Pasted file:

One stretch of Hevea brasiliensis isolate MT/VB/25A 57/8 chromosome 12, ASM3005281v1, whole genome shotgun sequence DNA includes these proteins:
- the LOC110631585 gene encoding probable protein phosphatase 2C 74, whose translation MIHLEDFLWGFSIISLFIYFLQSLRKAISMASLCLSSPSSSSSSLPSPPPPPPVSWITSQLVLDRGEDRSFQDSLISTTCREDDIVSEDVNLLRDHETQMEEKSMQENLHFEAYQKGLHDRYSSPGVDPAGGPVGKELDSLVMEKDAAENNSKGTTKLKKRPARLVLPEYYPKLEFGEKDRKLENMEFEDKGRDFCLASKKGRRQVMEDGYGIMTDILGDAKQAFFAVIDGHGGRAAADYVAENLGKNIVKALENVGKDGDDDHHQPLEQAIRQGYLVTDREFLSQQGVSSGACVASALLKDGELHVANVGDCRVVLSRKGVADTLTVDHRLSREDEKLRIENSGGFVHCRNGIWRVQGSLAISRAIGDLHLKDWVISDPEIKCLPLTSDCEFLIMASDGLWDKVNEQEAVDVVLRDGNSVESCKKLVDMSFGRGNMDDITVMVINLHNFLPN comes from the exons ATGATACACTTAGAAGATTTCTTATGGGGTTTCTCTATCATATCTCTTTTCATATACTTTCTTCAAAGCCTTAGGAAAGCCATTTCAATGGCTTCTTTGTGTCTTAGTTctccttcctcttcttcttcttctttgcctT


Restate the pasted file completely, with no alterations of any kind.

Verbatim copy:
One stretch of Hevea brasiliensis isolate MT/VB/25A 57/8 chromosome 12, ASM3005281v1, whole genome shotgun sequence DNA includes these proteins:
- the LOC110631585 gene encoding probable protein phosphatase 2C 74, whose translation MIHLEDFLWGFSIISLFIYFLQSLRKAISMASLCLSSPSSSSSSLPSPPPPPPVSWITSQLVLDRGEDRSFQDSLISTTCREDDIVSEDVNLLRDHETQMEEKSMQENLHFEAYQKGLHDRYSSPGVDPAGGPVGKELDSLVMEKDAAENNSKGTTKLKKRPARLVLPEYYPKLEFGEKDRKLENMEFEDKGRDFCLASKKGRRQVMEDGYGIMTDILGDAKQAFFAVIDGHGGRAAADYVAENLGKNIVKALENVGKDGDDDHHQPLEQAIRQGYLVTDREFLSQQGVSSGACVASALLKDGELHVANVGDCRVVLSRKGVADTLTVDHRLSREDEKLRIENSGGFVHCRNGIWRVQGSLAISRAIGDLHLKDWVISDPEIKCLPLTSDCEFLIMASDGLWDKVNEQEAVDVVLRDGNSVESCKKLVDMSFGRGNMDDITVMVINLHNFLPN comes from the exons ATGATACACTTAGAAGATTTCTTATGGGGTTTCTCTATCATATCTCTTTTCATATACTTTCTTCAAAGCCTTAGGAAAGCCATTTCAATGGCTTCTTTGTGTCTTAGTTctccttcctcttcttcttcttctttgcctT